On 3/13/2018 8:20 AM, Felix Fietkau wrote:
[resent with fixed typo in linux-wireless address]
On 2018-02-27 11:08, Rafał Miłecki wrote:
I've problem when using OpenWrt/LEDE on a home router with Broadcom's
FullMAC WiFi chipset.
First of all OpenWrt/LEDE uses bridge interface for LAN network with:
2) Clients isolation in hostapd
3) Hairpin mode enabled
For more details please see Linus's patch description:
and maybe hairpin mode patch:
Short version: in that setup packets received from a bridged wireless
interface can be handled back to it for transmission.
Now, Broadcom's firmware for their FullMAC chipsets in AP mode
supports an obsoleted 802.11f AKA IAPP standard. It's a roaming
standard that was replaced by 802.11r.
Whenever a new station associates, firmware generates a packet like:
ff ff ff ff ff ff ec 10 7b 5f ?? ?? 00 06 00 01 af 81 01 00
(just masked 2 bytes of my MAC)
For mode details you can see discussion in my brcmfmac patch thread:
The problem is that bridge (in setup as above) handles such a packet
back to the device.
That makes Broadcom's FullMAC firmware believe that a given station
just connected to another AP in a network (which doesn't even exist).
As a result firmware immediately disassociates that station. It's
simply impossible to connect to the router. Every association is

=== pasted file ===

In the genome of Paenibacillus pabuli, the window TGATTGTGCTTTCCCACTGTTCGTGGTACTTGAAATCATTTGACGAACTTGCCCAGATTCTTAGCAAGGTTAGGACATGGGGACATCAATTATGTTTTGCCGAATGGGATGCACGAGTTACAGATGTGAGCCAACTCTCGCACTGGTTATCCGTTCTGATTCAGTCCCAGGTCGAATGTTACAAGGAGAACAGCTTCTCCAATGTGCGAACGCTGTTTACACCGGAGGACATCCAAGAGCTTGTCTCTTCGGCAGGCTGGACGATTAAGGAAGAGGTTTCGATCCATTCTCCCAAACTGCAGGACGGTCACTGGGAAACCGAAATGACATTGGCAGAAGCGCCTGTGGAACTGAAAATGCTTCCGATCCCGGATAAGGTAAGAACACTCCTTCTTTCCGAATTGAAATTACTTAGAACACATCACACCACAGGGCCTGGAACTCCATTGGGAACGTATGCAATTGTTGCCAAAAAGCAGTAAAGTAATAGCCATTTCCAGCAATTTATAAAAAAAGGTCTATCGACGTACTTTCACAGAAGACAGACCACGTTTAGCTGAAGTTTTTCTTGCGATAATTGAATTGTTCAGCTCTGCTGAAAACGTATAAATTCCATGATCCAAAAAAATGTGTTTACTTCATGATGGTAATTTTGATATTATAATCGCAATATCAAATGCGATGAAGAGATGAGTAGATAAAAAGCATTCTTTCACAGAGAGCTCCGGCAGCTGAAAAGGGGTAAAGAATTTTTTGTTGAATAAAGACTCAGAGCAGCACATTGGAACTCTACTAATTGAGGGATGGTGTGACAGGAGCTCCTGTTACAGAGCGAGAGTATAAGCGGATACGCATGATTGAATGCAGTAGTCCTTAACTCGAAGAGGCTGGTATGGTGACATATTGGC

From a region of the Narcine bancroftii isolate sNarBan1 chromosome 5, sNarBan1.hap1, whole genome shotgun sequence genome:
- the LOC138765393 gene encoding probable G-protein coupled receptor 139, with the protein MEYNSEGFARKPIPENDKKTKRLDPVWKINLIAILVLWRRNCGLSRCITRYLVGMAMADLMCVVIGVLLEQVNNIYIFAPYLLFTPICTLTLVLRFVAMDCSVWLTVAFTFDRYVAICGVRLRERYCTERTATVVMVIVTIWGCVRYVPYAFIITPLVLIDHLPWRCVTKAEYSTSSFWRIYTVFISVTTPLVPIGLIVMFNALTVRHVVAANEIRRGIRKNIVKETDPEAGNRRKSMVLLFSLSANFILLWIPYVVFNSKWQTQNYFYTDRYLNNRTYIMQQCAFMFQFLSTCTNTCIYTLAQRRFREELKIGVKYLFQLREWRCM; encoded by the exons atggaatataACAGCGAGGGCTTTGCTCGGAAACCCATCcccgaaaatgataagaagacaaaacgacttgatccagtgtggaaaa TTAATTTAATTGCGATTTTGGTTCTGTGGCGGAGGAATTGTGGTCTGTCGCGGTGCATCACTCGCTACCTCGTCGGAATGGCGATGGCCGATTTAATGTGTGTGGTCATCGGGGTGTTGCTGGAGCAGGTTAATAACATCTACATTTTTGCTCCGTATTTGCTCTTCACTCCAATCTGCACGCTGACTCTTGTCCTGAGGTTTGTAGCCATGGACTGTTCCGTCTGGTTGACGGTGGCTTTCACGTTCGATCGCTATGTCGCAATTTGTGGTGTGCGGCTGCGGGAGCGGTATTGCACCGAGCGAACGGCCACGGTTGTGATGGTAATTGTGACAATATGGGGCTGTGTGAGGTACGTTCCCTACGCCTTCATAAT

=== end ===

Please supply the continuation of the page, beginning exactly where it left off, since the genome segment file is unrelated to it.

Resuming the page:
followed by immediate disassociation.
Can you see any solution for this problem? Is that an option to stop
multicast-to-unicast from touching 802.11f packets? Some other ideas?
Obviously I can't modify Broadcom's firmware and drop that obsoleted
Let's look at it from a different angle: Since these packets are
forwarded as normal packets by the bridge, and the Broadcom firmware
reacts to them in this nasty way, that's basically local DoS security
issue. In my opinion that matters a lot more than having support for an
obsolete feature that almost nobody will ever want to use.
I think the right approach to deal with this issue is to drop these
garbage packets in both the receive and transmit path of brcmfmac.
My approach was to get rid of it in firmware as this never made it into
the 802.11 spec. So I asked internally whether it was still used. Turns
out that we still rely on it for some customers. I am fine with dropping
these "garbage" packets, but given that there is still use for it I
would like to see that under a Kconfig flag. Dropping it may be the default.